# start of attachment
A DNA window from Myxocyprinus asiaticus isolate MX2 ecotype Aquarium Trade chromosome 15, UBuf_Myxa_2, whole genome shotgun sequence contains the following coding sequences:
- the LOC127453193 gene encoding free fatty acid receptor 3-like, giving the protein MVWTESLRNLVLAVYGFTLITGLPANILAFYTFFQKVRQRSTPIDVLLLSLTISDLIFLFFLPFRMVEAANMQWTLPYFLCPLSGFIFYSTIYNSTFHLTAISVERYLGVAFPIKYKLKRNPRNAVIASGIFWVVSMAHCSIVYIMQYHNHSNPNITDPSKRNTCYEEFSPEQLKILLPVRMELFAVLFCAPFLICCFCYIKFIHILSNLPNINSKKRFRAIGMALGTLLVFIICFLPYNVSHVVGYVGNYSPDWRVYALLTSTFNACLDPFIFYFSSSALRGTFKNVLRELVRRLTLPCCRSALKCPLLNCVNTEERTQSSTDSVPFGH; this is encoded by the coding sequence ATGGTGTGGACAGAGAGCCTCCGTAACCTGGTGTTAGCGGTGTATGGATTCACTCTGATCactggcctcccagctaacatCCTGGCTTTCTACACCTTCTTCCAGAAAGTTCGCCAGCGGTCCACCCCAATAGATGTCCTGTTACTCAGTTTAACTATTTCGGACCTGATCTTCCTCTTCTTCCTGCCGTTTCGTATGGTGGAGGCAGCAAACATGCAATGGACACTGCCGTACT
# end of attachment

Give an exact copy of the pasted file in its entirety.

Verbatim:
A DNA window from Myxocyprinus asiaticus isolate MX2 ecotype Aquarium Trade chromosome 15, UBuf_Myxa_2, whole genome shotgun sequence contains the following coding sequences:
- the LOC127453193 gene encoding free fatty acid receptor 3-like, giving the protein MVWTESLRNLVLAVYGFTLITGLPANILAFYTFFQKVRQRSTPIDVLLLSLTISDLIFLFFLPFRMVEAANMQWTLPYFLCPLSGFIFYSTIYNSTFHLTAISVERYLGVAFPIKYKLKRNPRNAVIASGIFWVVSMAHCSIVYIMQYHNHSNPNITDPSKRNTCYEEFSPEQLKILLPVRMELFAVLFCAPFLICCFCYIKFIHILSNLPNINSKKRFRAIGMALGTLLVFIICFLPYNVSHVVGYVGNYSPDWRVYALLTSTFNACLDPFIFYFSSSALRGTFKNVLRELVRRLTLPCCRSALKCPLLNCVNTEERTQSSTDSVPFGH; this is encoded by the coding sequence ATGGTGTGGACAGAGAGCCTCCGTAACCTGGTGTTAGCGGTGTATGGATTCACTCTGATCactggcctcccagctaacatCCTGGCTTTCTACACCTTCTTCCAGAAAGTTCGCCAGCGGTCCACCCCAATAGATGTCCTGTTACTCAGTTTAACTATTTCGGACCTGATCTTCCTCTTCTTCCTGCCGTTTCGTATGGTGGAGGCAGCAAACATGCAATGGACACTGCCGTACT